Smoked foods are a regular, and in some provinces an everyday, feature of the Chinese diet. Tea-smoked chickens are standard fare in Peking, camphor-smoked ducks a proud specialty of Szechwan, and no Hunanese with an ounce of regional pride will fail to recount (at length!) the treasury of densely smoked foods for which Hunan is famed—the hams, spareribs, liver, eggs, duck tongues, duck webs, soybeans, and endless variety of major and minor nibbles that have been transformed in the crucible of many a family’s smoking room. Smoked foods in China are traditionally listed in the category of “foods to make the wine go down,” so well do they serve to spark the appetite and tease the tongue.

Historically, smoking was a method of food preservation closely akin to drying. Nowadays on a Chinese menu it primarily denotes a style of flavoring—a dusky, succulent, complex excitement of tastes that adds a finishing touch to already cooked foods. Rather than a long, elaborate process involving a specially constructed room or chest where temperatures rise high and long enough to cook, flavor, and preserve raw food, this simpler style of stovetop smoking is a short process designed solely to season and to color. In the brief span of 20–30 minutes, and in the uncomplicated small space of a sealed pot, an already steamed fowl or fish is permeated by smoke and turned a deep mahogany brown.

The smoking agents may vary but are commonplace: tea leaves, sugar, rice, fragrant wood, or wood by-products. The method itself is as simple as turning on a burner. In fact, there is nothing at all formidable about smoking foods. It is only the flavor, that incredible taste mingled with aroma, that is ineffable and wonderfully complex.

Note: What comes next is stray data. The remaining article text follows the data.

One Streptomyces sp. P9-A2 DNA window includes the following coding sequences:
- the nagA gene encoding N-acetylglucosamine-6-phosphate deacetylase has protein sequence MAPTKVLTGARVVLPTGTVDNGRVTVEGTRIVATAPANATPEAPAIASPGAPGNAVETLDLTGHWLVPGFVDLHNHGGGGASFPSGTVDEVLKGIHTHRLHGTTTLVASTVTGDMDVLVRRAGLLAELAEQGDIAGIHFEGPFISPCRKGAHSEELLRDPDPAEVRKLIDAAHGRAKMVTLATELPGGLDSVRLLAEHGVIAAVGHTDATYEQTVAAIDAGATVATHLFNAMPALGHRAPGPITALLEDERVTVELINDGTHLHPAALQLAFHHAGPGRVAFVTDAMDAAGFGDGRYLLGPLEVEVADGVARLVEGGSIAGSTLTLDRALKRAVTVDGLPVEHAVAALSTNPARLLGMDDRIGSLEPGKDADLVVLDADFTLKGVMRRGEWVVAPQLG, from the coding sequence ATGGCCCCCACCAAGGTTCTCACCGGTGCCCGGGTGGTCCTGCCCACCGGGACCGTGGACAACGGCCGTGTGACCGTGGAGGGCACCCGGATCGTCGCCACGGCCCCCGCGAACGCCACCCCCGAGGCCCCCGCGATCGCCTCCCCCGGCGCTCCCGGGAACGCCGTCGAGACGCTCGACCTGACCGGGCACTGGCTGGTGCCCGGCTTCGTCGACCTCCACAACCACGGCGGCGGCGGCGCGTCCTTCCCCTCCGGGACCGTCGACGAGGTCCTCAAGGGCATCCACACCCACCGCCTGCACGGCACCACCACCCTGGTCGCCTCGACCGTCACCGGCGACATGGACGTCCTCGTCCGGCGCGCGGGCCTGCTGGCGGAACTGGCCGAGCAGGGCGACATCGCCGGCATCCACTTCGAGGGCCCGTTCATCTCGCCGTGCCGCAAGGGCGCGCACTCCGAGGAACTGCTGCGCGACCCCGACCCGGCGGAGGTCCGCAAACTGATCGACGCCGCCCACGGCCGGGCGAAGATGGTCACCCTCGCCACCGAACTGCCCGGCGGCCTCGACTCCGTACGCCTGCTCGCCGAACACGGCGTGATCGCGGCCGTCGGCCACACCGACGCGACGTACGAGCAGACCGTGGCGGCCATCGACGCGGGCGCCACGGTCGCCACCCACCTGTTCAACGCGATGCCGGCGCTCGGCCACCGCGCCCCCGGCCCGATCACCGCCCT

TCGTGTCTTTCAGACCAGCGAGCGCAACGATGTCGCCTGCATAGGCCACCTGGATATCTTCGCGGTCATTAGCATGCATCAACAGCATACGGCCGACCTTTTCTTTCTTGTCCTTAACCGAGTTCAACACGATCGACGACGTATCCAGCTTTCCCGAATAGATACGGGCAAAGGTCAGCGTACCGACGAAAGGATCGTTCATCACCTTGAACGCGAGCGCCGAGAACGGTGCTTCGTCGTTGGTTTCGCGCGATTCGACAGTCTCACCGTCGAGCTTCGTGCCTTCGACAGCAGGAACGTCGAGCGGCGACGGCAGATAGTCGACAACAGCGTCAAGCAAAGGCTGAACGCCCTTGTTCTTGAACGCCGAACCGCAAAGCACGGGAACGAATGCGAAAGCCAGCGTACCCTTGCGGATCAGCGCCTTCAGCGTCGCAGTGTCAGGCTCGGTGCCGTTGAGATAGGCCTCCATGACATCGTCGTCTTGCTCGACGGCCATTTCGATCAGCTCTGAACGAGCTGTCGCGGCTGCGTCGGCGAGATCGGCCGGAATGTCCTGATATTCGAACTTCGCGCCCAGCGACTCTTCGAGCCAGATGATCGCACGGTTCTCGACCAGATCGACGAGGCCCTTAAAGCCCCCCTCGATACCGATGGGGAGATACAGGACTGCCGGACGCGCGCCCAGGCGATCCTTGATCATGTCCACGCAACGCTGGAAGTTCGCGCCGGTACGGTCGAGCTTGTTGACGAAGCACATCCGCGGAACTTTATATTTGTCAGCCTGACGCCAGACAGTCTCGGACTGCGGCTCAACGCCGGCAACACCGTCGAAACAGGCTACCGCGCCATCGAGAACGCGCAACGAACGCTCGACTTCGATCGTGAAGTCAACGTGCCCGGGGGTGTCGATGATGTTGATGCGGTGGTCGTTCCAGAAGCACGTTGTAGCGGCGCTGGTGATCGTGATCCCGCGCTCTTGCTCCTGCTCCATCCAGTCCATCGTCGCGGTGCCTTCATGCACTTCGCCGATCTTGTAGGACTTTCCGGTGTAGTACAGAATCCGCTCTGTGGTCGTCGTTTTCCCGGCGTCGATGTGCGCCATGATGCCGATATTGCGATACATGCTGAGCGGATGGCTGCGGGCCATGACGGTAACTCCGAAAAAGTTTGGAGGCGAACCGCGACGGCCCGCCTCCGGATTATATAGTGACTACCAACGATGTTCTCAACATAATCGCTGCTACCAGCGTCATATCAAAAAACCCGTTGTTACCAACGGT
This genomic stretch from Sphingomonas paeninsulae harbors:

What this means to the home cook is that the sensual pleasures of smoked chicken, smoked duck, and smoked fish are well within the reach of even a klutsy kitchen person. If you can steam food, line a pot, and turn on the heat to start some sugar burning, you needn’t go to Szechwan to savor a smoked duck. All that is required is a plump fresh bird or fish (one that is fat as opposed to very lean will taste best), a fair amount of tin foil, a heavy pot, and an eager appetite. As for a smoky kitchen—given an open window and even a half-hearted breeze—what lingers for a mere hour and is gone thereafter is so exquisite a scent that it should be bottled and advertised in Vogue.

    In this section

    ,